Dead have more space than tenants of subdivided Sham Shui Po flat
Sham Shui Po flat divided into 17 bed spaces highlights housing crisis for poor
Hong Kong's dead have more space to lie down than some of its living. The smallest room in one Sham Shui Po flat divided into 17 cubicles measures just 2 feet by 6 feet compared to the average coffin size of 2.3 feet by 7 feet - although, unlike a corpse, the tenant at least has space to sit up.
Social workers say the drive to create such bed spaces is intensifying in response to soaring rents and a government crackdown on illegally subdivided flats without any resettlement policy that is forcing tenants into the streets.
Mui Chok-kit pays HK$1,500 a month for the smallest room in the Sham Shui Po flat, which the 60-year-old took when he moved out of a government shelter for the homeless in Cheung Sha Wan six months ago. "I've lived on the streets before," he said, explaining why he was desperate for anything he could get with his welfare money. He sleeps sideways and partly curled up so he can fit into the tiny space.
The Post was told there were other subdivisions in Sham Shui Po similar to the 17-space flat.
An organiser with the Society for Community Organisation (Soco), Gordon Chick Kui-wai, said he had heard of flats being divided into 30 spaces.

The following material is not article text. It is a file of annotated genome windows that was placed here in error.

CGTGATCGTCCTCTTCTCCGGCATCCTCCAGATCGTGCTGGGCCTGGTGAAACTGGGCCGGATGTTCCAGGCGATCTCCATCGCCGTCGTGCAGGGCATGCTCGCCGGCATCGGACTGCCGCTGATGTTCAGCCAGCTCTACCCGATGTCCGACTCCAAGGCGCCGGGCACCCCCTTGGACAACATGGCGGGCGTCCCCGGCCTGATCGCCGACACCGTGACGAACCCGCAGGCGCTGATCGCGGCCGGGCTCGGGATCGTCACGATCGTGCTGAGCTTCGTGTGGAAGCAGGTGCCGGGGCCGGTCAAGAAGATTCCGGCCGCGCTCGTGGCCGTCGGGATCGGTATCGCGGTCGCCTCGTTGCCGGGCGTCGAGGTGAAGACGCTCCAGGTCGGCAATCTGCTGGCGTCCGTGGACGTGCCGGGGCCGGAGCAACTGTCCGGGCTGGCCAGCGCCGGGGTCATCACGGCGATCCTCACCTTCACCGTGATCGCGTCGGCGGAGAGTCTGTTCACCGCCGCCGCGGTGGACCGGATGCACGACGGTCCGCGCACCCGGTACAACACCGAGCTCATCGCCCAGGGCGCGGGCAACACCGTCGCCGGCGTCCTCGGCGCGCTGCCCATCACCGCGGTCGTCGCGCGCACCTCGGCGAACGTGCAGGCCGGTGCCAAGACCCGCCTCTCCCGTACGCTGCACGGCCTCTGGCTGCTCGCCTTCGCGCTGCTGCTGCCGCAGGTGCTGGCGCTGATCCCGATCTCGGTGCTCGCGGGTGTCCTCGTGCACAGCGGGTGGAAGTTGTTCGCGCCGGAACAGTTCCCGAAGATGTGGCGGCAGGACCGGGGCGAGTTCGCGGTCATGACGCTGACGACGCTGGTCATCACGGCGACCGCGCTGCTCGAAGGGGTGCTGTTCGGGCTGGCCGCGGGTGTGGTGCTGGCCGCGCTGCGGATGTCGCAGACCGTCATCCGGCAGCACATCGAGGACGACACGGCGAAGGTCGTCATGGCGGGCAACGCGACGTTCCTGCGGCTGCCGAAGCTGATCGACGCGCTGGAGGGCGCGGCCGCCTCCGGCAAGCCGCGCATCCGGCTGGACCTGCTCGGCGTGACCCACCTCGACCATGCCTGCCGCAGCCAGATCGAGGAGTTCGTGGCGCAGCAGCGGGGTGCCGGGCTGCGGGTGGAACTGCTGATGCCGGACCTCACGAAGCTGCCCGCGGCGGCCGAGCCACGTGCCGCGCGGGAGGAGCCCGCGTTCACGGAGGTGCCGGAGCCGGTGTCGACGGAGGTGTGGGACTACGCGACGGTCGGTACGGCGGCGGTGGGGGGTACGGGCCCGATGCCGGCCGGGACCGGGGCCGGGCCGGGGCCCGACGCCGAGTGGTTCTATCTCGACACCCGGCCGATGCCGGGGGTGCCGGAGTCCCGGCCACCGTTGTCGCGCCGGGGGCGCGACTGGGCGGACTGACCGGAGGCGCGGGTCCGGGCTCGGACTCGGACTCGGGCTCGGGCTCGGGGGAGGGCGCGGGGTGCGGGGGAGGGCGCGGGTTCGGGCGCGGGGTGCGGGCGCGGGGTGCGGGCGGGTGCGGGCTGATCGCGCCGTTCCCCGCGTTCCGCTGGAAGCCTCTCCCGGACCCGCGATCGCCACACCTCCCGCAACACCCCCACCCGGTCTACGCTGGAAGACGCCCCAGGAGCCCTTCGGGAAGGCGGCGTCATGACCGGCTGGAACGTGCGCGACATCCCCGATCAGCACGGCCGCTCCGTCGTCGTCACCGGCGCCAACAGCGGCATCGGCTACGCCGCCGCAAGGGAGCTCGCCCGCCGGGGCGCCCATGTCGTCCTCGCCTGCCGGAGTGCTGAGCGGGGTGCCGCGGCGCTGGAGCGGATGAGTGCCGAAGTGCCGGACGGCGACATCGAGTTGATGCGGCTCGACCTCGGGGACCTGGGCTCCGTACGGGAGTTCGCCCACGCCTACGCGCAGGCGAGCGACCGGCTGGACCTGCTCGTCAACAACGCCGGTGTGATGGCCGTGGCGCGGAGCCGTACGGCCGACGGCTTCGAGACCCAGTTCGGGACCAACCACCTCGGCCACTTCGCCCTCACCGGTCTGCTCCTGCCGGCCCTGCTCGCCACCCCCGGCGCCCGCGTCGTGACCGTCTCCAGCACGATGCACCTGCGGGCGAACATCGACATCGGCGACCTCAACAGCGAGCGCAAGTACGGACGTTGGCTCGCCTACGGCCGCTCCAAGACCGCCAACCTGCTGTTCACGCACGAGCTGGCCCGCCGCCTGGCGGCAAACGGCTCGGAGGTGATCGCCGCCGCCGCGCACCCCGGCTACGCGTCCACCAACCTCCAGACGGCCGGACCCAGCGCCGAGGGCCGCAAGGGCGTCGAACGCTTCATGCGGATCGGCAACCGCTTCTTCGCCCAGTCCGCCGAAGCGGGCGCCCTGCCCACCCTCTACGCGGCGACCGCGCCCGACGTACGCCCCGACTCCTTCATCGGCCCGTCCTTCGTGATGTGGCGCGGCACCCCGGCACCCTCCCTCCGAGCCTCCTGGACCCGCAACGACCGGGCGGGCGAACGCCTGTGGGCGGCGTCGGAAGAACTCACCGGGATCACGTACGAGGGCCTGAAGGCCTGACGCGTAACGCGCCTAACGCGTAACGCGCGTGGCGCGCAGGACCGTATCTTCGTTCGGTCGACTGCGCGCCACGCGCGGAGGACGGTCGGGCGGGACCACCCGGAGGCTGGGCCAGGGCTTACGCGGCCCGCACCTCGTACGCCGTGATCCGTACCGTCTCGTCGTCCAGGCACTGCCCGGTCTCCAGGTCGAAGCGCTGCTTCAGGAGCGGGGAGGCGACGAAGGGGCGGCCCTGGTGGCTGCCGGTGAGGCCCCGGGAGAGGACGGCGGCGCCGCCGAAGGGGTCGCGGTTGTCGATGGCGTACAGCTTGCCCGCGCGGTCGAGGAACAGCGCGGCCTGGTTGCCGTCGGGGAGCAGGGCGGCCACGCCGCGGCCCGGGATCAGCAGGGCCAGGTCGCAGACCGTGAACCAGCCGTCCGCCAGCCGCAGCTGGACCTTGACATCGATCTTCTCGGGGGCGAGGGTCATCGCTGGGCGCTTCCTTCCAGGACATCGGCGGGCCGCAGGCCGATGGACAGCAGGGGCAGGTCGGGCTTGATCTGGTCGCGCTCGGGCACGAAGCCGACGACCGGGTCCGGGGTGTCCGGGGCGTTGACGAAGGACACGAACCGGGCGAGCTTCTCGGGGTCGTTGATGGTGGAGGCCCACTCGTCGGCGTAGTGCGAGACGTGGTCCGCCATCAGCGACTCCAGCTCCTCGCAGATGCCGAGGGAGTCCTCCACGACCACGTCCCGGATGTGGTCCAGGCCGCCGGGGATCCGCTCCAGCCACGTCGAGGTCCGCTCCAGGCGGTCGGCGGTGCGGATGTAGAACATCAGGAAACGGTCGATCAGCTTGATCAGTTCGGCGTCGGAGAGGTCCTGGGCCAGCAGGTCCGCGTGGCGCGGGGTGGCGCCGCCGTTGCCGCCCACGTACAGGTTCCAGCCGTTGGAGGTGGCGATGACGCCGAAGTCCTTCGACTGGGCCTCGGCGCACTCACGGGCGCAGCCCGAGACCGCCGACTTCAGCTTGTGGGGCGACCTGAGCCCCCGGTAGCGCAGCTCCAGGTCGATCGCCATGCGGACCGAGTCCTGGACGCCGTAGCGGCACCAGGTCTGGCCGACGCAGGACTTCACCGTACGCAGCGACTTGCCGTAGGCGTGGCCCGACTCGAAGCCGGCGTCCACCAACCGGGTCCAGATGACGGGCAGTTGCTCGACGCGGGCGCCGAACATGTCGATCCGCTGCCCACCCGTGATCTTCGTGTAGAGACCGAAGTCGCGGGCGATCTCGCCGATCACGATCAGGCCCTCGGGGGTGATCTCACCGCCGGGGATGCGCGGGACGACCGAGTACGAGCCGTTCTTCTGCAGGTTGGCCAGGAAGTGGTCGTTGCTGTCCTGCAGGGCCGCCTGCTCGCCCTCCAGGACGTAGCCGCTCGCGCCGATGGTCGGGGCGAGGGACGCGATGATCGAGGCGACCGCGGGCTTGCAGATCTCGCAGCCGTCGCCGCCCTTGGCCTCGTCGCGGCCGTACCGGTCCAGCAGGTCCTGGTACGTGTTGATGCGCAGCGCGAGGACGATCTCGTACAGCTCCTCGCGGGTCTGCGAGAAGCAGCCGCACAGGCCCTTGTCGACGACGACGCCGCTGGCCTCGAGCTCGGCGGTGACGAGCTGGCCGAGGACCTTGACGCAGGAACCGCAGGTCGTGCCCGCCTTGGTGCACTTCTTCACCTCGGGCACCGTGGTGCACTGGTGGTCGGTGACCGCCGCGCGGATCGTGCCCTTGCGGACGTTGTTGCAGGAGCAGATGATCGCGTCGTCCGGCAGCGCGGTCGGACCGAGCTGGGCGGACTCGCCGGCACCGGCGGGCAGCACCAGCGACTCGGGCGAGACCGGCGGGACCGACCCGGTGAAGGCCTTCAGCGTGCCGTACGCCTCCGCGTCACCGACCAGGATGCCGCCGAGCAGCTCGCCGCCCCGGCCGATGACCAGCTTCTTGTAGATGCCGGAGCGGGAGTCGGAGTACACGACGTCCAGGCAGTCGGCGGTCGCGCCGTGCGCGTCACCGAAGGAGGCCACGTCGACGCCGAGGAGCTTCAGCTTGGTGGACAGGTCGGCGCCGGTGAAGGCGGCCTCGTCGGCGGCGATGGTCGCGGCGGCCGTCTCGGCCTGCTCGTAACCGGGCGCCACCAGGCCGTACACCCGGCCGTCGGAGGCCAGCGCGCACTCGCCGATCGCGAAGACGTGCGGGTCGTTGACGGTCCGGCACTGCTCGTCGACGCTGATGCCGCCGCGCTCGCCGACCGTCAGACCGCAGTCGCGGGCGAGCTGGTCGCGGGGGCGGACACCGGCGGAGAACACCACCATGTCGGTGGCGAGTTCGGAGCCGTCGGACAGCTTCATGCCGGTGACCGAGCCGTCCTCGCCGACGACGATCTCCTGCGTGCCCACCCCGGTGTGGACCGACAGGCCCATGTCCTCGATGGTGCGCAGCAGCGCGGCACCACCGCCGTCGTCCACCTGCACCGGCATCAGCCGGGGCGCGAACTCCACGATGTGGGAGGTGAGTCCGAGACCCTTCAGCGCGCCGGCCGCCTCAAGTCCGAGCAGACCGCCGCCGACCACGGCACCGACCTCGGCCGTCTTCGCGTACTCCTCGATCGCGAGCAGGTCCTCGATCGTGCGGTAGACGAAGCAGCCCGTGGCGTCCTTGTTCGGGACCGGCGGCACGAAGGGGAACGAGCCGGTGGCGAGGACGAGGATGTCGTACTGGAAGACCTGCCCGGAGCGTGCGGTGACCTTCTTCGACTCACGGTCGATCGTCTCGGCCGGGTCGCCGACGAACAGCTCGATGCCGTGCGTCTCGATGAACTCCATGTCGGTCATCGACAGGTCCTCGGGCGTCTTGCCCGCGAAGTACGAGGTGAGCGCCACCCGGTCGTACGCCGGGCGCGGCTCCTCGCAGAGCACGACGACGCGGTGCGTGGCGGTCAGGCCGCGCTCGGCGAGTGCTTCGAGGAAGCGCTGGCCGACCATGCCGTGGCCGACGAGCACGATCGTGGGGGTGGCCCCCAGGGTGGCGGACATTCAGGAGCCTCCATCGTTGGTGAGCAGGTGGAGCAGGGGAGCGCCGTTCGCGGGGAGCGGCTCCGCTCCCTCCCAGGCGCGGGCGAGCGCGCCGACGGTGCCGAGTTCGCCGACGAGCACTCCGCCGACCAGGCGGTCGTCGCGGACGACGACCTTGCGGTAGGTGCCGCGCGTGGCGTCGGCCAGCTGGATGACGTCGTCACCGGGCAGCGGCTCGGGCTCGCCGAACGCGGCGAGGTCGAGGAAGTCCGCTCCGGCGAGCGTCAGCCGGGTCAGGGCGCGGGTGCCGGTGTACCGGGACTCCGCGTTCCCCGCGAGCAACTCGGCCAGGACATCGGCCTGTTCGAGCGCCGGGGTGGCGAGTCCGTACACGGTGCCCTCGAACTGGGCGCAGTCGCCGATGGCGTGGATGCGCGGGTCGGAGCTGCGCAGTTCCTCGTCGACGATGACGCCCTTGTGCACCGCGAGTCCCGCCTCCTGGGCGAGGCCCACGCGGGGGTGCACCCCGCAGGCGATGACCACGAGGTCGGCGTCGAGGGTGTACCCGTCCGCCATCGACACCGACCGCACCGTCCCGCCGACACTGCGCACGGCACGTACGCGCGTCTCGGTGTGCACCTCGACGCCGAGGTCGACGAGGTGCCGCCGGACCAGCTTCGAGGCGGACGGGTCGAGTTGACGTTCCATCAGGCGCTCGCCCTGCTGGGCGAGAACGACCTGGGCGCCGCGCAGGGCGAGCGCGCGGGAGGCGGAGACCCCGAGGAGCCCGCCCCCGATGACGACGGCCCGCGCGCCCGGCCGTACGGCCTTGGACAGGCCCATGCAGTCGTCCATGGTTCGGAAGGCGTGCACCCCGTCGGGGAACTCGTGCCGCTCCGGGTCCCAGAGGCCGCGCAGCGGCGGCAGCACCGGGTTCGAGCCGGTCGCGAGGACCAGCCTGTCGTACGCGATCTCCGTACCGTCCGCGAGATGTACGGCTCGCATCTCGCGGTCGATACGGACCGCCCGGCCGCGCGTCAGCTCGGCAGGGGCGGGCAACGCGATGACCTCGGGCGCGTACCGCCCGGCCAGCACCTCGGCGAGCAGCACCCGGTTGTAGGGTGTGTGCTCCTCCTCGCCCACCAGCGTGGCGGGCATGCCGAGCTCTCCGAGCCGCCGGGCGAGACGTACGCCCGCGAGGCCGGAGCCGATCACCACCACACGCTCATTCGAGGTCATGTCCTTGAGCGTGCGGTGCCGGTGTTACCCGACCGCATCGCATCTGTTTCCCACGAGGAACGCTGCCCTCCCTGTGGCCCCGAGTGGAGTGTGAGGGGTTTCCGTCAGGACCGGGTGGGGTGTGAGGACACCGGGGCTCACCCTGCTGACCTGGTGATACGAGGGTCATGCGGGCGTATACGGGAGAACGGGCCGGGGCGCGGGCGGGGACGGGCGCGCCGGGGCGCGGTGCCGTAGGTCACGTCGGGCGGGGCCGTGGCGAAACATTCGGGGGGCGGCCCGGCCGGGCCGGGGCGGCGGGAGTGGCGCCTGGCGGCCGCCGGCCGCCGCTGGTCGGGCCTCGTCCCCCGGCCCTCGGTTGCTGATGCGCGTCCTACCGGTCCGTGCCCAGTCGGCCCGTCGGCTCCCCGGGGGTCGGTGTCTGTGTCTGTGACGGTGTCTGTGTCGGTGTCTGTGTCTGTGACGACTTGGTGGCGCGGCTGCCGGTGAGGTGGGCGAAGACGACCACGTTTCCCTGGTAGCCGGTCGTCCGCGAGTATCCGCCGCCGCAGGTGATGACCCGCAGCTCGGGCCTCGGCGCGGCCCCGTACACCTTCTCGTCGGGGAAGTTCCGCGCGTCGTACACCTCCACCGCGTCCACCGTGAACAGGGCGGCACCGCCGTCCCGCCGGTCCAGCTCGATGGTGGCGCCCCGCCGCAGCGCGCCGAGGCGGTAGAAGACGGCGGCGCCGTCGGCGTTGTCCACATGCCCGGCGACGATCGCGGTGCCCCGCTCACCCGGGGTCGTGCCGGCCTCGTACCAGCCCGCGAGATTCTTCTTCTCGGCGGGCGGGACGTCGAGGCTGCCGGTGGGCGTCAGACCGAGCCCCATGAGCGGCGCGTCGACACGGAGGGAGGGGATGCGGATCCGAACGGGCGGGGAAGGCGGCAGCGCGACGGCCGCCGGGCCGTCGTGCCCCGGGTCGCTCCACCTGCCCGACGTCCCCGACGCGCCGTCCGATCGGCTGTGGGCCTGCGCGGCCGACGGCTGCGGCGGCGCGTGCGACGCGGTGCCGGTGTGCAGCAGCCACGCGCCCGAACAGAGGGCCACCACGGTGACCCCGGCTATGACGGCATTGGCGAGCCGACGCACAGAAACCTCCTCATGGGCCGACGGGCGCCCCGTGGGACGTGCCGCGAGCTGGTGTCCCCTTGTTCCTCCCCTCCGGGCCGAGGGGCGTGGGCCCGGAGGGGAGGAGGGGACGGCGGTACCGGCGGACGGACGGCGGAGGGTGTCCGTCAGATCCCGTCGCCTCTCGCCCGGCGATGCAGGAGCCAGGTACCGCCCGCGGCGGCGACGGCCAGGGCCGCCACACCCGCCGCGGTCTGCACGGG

Soco director Ho Hei-wah said the addresses could not be revealed as it would only mean trouble for the tenants. "With no government policy [on housing displaced tenants], they will just end up being kicked out."
Frankie Pong Chin-pang, 65, who has lived in a 20 sq ft room for four years, said: "This is hell. The worst is when it's hot. But my situation is not the worst. At least I'm healthy." Pong, who like Mui pays HK$1,500 a month, says he earns HK$1,000 to HK$2,000 a month from odd jobs and some days he can only afford a couple of pineapple buns to eat.
Most tenants in the Sham Shui Po flat were waiting for public housing. One tenant, Chan Chi-kwong, has been in the queue since 2004. Only one of the 17 spaces was empty and most tenants were steady. "Just sightly bigger rooms in the area could cost over HK$3,000 plus deposit," said Chan, who earns about HK$5,000 a month.
Bed spaces were separated by painted wooden boards, and with narrow corridors it was a dangerous firetrap, Chan said.
Two members of the Long-Term Housing Strategy Steering Committee, Marco Wu Moon-hoi and Wan Man-yee, visited tenants and were greeted by sweltering heat, doors so narrow they had to enter sideways and halls formed from boards. "Seeing that, my heart just cried out loud," Wan said.
They called for registration and licensing of subdivided spaces, and measures to ensure safety and hygiene. Wan criticised councillors who rejected plans to build public housing claiming it would block air flow and trap pollution. "Come and have a look at the ventilation in these subdivided flats," he said.